Published on: 04 September 2023 at 15:03 IST
The Delhi High Court has rejected a Public Interest Litigation challenging the membership criteria for the Qutab Golf Course in Delhi, as stipulated by the Delhi Development Authority (DDA).
The court stated that the differing membership fees, including concessions for government employees, were not arbitrary but were based on intelligible differences, taking into account variations in salaries and available resources.
The petitioner specifically objected to the disparity in membership provisions, including subscription charges, between government sector and private sector applicants.
A Division Bench composed of Chief Justice Satish Chandra Sharma and Justice Sanjeev Narula held that “A simple disparity in the fee structure, providing concessions to government employees, does not automatically translate into arbitrariness.
This distinction is based on intelligible differentia, rooted in the variation in salary brackets and resources available to government employees, as compared to their privately employed counterparts.”
The petitioner, an accomplished athlete with a keen interest in golf, sought membership at the Qutab Golf Course, managed by the government authority DDA.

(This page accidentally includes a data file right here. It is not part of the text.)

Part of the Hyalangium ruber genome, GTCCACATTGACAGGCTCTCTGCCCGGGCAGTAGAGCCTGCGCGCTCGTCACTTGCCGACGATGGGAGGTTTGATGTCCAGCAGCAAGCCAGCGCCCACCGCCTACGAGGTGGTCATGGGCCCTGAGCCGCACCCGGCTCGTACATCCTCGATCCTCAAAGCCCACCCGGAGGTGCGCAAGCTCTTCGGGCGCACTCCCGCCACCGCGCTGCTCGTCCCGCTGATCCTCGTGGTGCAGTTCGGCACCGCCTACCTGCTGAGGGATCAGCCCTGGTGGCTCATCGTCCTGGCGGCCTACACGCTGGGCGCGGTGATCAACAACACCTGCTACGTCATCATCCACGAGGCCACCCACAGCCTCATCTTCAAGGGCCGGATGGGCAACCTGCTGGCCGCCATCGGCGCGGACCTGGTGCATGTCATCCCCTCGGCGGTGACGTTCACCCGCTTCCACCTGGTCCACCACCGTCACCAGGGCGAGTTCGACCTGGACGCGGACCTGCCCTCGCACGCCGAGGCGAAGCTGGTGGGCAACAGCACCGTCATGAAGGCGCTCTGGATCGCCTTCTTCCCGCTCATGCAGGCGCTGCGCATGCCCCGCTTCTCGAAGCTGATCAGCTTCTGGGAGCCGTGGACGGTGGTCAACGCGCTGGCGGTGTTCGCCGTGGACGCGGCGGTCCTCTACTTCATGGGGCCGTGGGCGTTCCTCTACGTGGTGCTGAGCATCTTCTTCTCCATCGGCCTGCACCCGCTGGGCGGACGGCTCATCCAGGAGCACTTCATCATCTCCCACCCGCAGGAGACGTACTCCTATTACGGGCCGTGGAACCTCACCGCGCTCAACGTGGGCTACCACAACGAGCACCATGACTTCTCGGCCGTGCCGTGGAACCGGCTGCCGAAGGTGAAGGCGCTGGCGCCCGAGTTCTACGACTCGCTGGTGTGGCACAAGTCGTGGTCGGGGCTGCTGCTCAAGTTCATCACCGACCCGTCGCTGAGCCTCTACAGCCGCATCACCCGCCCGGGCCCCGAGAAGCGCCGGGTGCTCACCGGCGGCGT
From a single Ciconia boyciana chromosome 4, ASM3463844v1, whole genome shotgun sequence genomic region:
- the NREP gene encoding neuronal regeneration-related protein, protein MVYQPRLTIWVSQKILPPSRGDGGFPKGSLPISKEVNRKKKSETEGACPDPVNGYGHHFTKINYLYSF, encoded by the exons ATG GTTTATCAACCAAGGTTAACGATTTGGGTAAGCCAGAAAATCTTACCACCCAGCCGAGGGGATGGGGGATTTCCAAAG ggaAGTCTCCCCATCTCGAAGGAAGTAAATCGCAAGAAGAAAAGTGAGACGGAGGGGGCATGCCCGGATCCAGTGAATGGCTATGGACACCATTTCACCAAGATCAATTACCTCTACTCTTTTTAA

The petitioner argued that utilizing public resources for the benefit of a select group contradicts national sports policies aimed at promoting broader sports participation and is against principles of public policy. The DDA countered that the fee structure was rational and did not violate Article 14 of the Constitution, which guarantees equality before the law. They emphasized the financial challenges faced by the Golf Course and the necessity for differential pricing to ensure its sustainability.
The Court found the petition to be unfounded, noting that maintaining a golf course requires substantial resources, justifying the fees. The argument that facilities should be available free of charge was dismissed as impractical, given the demands of golf course maintenance.
“This perspective is not entirely aligning with the practical nuances of the matter. It is crucial to recognize that the sport in discussion – golf – demands meticulous and regular maintenance of its courses, which undeniably requires substantial resources.”
The Court concluded that the fixed membership charges were the result of careful consideration, aiming to balance the provision of top-notch facilities with their maintenance.
“The mere fact that the DDA falls under the aegis of the government does not absolve it from financial practicalities. Generating revenue, in this case through membership fees, is indispensable to ensure that the golf course remains in prime condition and continues to offer premier facilities to its members.”
As a result, the Court dismissed the petition.
Case Title: Mahendra Kumar Mohanty v. Union of India & Anr., [2023:DHC:6222-DB]